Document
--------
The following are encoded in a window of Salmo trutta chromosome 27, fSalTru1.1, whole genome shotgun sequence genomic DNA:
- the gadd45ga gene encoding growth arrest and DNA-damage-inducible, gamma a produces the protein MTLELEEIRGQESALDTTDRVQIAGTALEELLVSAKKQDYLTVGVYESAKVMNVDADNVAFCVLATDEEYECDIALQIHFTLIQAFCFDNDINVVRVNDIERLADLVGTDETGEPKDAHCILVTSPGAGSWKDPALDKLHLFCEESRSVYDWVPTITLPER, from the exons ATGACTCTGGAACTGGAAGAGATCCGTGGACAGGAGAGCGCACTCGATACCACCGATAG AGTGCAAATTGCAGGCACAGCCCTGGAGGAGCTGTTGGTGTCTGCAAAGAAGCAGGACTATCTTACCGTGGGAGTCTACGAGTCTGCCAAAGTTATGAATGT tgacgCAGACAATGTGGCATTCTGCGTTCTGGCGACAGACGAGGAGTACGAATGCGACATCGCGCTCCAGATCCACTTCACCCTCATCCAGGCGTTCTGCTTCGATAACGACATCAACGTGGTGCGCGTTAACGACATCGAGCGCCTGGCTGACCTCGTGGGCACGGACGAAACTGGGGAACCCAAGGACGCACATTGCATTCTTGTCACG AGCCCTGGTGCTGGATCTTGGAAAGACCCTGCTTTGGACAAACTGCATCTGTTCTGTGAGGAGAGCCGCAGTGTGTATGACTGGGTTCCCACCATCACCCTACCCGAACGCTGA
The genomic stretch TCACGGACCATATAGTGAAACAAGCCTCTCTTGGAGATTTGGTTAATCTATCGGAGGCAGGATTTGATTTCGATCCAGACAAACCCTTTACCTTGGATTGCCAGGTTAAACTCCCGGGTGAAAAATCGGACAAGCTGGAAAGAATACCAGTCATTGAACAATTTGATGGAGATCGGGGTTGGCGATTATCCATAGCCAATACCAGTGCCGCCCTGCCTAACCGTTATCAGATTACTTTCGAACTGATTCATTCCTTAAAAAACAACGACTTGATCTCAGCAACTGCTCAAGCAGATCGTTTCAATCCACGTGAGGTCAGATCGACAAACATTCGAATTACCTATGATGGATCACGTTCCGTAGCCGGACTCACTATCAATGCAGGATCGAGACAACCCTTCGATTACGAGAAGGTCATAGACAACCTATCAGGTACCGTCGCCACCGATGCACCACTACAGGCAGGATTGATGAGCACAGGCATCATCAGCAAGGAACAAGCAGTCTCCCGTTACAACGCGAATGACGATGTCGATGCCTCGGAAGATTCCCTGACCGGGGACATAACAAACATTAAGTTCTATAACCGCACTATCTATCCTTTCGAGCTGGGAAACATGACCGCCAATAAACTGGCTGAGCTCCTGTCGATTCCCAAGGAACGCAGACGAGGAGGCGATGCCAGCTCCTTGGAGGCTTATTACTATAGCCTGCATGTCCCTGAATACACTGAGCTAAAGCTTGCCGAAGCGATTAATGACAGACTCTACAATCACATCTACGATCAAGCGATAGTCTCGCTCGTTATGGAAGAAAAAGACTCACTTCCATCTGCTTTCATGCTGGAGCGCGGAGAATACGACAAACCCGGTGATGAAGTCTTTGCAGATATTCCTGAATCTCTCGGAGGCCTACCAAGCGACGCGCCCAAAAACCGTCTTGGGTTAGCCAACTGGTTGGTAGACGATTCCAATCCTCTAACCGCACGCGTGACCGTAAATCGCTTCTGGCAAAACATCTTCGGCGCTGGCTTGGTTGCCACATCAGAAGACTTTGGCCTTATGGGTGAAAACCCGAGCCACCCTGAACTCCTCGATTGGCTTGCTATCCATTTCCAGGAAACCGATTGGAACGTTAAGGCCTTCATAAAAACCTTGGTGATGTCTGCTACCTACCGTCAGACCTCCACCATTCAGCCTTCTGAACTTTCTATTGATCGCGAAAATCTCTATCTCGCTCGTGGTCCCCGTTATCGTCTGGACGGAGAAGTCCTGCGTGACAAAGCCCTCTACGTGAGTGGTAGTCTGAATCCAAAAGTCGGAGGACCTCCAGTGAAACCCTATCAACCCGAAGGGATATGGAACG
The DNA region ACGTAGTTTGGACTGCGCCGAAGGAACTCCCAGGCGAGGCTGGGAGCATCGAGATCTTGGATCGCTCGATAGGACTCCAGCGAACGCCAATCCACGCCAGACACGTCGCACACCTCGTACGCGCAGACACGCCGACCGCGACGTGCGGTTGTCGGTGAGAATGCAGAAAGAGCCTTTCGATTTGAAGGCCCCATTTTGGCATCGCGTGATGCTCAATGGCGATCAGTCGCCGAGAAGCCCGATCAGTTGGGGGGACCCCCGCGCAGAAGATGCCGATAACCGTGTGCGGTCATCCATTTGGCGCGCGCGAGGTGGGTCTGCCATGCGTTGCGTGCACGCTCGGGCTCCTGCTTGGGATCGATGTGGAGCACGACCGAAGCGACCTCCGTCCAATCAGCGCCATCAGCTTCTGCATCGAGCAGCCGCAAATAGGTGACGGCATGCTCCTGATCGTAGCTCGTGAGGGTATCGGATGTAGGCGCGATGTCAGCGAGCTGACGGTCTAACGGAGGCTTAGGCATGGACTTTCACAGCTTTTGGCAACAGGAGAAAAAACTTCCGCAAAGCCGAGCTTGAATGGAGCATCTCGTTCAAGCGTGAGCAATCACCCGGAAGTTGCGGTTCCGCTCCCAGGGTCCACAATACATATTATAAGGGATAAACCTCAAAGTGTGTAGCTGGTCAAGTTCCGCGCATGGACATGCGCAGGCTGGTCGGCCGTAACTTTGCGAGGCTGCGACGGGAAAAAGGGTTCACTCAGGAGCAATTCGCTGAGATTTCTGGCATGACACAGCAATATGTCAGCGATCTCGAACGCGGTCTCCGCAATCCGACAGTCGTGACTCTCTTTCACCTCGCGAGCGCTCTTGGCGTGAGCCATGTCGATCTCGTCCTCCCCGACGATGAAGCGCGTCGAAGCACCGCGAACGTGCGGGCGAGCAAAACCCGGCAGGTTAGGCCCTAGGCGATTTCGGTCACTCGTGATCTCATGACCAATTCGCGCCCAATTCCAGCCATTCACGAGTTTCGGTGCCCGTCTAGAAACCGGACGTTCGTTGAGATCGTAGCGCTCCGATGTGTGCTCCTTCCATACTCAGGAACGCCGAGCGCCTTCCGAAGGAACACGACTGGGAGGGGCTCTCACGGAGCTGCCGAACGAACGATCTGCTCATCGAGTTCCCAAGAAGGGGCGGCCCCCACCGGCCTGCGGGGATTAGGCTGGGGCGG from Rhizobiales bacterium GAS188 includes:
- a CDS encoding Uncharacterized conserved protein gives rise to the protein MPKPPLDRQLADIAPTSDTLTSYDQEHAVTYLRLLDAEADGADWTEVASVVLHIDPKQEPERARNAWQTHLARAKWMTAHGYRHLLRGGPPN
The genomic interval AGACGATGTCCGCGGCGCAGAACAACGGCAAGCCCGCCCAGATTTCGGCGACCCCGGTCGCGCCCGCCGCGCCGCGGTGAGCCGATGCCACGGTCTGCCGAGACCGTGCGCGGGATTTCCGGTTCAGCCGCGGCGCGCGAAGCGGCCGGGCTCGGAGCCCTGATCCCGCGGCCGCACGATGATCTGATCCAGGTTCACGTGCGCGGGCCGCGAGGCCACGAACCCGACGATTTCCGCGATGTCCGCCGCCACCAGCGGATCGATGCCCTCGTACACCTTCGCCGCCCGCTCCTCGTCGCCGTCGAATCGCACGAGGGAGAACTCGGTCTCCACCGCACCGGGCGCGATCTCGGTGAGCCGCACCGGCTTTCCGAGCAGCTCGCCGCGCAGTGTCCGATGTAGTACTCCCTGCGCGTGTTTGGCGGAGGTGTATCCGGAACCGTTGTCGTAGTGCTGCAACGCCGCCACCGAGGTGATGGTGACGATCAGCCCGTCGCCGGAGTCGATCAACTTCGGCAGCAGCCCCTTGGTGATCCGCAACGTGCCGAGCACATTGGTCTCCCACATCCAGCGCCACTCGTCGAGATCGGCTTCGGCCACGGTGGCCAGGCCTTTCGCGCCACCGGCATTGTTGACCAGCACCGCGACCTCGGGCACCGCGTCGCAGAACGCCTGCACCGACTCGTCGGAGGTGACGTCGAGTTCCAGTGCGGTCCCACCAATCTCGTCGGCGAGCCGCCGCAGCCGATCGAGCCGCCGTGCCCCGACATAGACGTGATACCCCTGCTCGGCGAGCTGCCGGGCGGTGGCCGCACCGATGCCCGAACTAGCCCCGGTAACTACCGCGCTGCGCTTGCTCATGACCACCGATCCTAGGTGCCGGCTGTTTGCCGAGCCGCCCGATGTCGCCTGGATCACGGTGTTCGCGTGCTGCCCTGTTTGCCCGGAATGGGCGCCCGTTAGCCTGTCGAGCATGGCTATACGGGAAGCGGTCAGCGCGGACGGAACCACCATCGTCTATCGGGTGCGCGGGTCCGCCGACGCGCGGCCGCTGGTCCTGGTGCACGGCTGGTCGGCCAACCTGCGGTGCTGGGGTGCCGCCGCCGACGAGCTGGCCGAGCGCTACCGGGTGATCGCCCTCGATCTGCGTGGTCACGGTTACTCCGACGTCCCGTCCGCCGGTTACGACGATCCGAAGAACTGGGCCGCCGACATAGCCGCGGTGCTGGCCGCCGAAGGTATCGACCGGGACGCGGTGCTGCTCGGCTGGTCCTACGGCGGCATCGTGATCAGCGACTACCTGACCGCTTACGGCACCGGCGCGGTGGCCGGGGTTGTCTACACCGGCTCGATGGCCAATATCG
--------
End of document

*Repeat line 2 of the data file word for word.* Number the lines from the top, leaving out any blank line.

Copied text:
- the gadd45ga gene encoding growth arrest and DNA-damage-inducible, gamma a produces the protein MTLELEEIRGQESALDTTDRVQIAGTALEELLVSAKKQDYLTVGVYESAKVMNVDADNVAFCVLATDEEYECDIALQIHFTLIQAFCFDNDINVVRVNDIERLADLVGTDETGEPKDAHCILVTSPGAGSWKDPALDKLHLFCEESRSVYDWVPTITLPER, from the exons ATGACTCTGGAACTGGAAGAGATCCGTGGACAGGAGAGCGCACTCGATACCACCGATAG AGTGCAAATTGCAGGCACAGCCCTGGAGGAGCTGTTGGTGTCTGCAAAGAAGCAGGACTATCTTACCGTGGGAGTCTACGAGTCTGCCAAAGTTATGAATGT tgacgCAGACAATGTGGCATTCTGCGTTCTGGCGACAGACGAGGAGTACGAATGCGACATCGCGCTCCAGATCCACTTCACCCTCATCCAGGCGTTCTGCTTCGATAACGACATCAACGTGGTGCGCGTTAACGACATCGAGCGCCTGGCTGACCTCGTGGGCACGGACGAAACTGGGGAACCCAAGGACGCACATTGCATTCTTGTCACG AGCCCTGGTGCTGGATCTTGGAAAGACCCTGCTTTGGACAAACTGCATCTGTTCTGTGAGGAGAGCCGCAGTGTGTATGACTGGGTTCCCACCATCACCCTACCCGAACGCTGA